Complex Adaptive Systems Redux

October 18, 2009 — Posted by Al Shalloway

This is a variant of a post I recently made to the Lean-Agile user group. On the group there has been a lot of talk about the apparent disconnect or conflict between Complex Adaptive Systems (CAS) and Lean-thinking. Complex adaptive systems are diverse and made up of multiple interconnected elements (and so are a part of network science) and adaptive in that they have the capacity to change and learn from experience. Social networks and the stock market are examples. I believe all of the examples of where Lean-thinking is in apparent conflict with CAS are not examples of true Lean-thinking but are more misunderstandings of Lean.

Lean thinking does not imply any sort of determinism as much as it takes advantage of a scientific approach. Since respecting people is a one of the cornerstones of Lean being aware of how people work would be a necessity. Deming talks a lot about how you have to make people enjoy their jobs and bring their intellect to it.

Anyway, in another mini-project of mine (I am re-organizing many of my blogs so people can see my own personal journey to Lean-Agile) I came across a blog I wrote in May, 2007. It's called "Challenging Why (not if) Scrum works. http://www.netobjectives.com/blogs/challenging-why-not-if-scrum-works

One might say the most surprising thing about this blog is that it discusses how teams doing waterfall achieved a 3-to-1 improvement over other teams doing waterfall. Not by anything they did, so to speak, as much as how they were organized. I found this a particularly valuable insight since we should look for improvement everywhere we can get it. No, to me the most surprising thing about this blog was that no one in the Scrum community was interested in exploring why Scrum was truly working (at least at the time). However, again on reflection, this may not be very surprising, since Scrum is founded on a notion that our processes must be black box in nature and therefore can't really be explained.

The case I describe illustrates how one can look at issues that affect complex-adaptive-systems (organization, reporting structure, physical location, level of communication) and how these can be managed for improvement. In other words, even though we may have complex systems which we can't predict their exact outcomes, we can set up situations so that the outcomes will improve in their own emergent manner.

There is a big difference between causality and predictability. I may not be able to predict things even when I know the causes of them. A simple example is adding one pound of weight to a table top until it breaks. Chaos theory will tell me I can't predict exactly when it'll break - but I know the cause. OK, this is a chaos situation - what about CAS?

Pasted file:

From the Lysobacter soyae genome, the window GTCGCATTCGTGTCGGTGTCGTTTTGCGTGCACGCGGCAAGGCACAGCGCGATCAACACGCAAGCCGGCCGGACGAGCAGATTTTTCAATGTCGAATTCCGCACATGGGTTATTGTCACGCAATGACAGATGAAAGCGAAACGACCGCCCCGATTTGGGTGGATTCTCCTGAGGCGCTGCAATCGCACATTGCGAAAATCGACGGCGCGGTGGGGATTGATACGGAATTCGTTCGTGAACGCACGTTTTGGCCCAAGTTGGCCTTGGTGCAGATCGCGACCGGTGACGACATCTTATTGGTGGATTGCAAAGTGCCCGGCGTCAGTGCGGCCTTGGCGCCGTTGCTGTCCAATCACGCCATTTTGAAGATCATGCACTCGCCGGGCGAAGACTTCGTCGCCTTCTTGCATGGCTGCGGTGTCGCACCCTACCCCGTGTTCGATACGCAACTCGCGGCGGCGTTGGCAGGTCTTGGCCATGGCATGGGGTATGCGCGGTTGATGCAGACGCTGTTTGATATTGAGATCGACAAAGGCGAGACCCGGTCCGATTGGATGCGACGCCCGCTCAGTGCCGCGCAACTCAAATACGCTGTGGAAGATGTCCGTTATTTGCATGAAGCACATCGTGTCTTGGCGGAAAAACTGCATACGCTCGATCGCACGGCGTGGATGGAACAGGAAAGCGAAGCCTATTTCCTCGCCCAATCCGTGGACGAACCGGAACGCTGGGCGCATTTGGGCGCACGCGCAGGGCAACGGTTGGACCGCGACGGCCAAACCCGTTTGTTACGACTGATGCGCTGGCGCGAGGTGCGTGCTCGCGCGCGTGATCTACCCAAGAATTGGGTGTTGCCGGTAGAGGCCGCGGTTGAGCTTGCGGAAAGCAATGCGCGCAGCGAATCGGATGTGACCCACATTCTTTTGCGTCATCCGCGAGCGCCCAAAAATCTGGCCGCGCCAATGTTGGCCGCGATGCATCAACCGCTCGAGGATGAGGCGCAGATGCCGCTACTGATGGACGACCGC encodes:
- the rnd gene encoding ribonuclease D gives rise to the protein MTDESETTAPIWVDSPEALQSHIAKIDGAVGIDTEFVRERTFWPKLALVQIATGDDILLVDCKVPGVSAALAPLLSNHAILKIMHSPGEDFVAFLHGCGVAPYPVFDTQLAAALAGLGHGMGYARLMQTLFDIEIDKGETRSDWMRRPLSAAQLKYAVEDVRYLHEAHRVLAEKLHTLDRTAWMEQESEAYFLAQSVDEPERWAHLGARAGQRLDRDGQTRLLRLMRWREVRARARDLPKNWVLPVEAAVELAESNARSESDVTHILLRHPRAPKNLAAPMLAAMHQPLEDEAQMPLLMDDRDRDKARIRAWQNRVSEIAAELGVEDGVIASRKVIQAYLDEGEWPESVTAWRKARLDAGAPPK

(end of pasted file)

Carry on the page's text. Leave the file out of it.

Traffic is an example of CAS. Last night it rained in Seattle (who'da thunk!?!). Traffic was a disaster. This typically happens, btw. Now, 'how' the disaster showed up is unpredictable (last night it was 5 jammed big time). But that it will be bad is very predictable.

The fact that we are working with Complex Adaptive Systems does not mean we cannot take a scientific approach to it. We just have to know we need to continuously refine/redefine our thinking.

Alan Shalloway
CEO, Net Objectives
Achieving Enterprise and Team Agility

Author: 

Share this:

About the author | Al Shalloway

Al Shalloway is the founder and CEO of Net Objectives. With over 40 years of experience, Alan is an industry thought leader in Lean, Kanban, product portfolio management, SAFe, Scrum and agile design.



        

Free Email Updates!

Sign up for free email updates from
Net Objectives Thoughts Blog

Blog Authors

Al Shalloway
Business, Operations, Process, Sales, Agile Design and Patterns, Personal Development, Agile, Lean, SAFe, Kanban, Kanban Method, Scrum, Scrumban, XP
Cory Foy
Change Management, Innovation Games, Team Agility, Transitioning to Agile
Jim Trott
Business and Strategy Development, Analysis and Design Methods, Change Management, Knowledge Management, Lean Implementation, Team Agility, Transitioning to Agile, Workflow, Technical Writing, Certifications, Coaching, Mentoring, Online Training, Professional Development, Agile, Lean-Agile, SAFe, Kanban
Ken Pugh
Software Design, Design Patterns, Technical Writing, TDD, ATDD, Coaching, Mentoring, Professional Development, Agile, Lean-Agile, SAFe, Scrum
Scott Bain
Analysis and Design Methods, Agile Design and Patterns, Software Design, Design Patterns, Technical Writing, TDD, Coaching, Mentoring, Online Training, Professional Development, Agile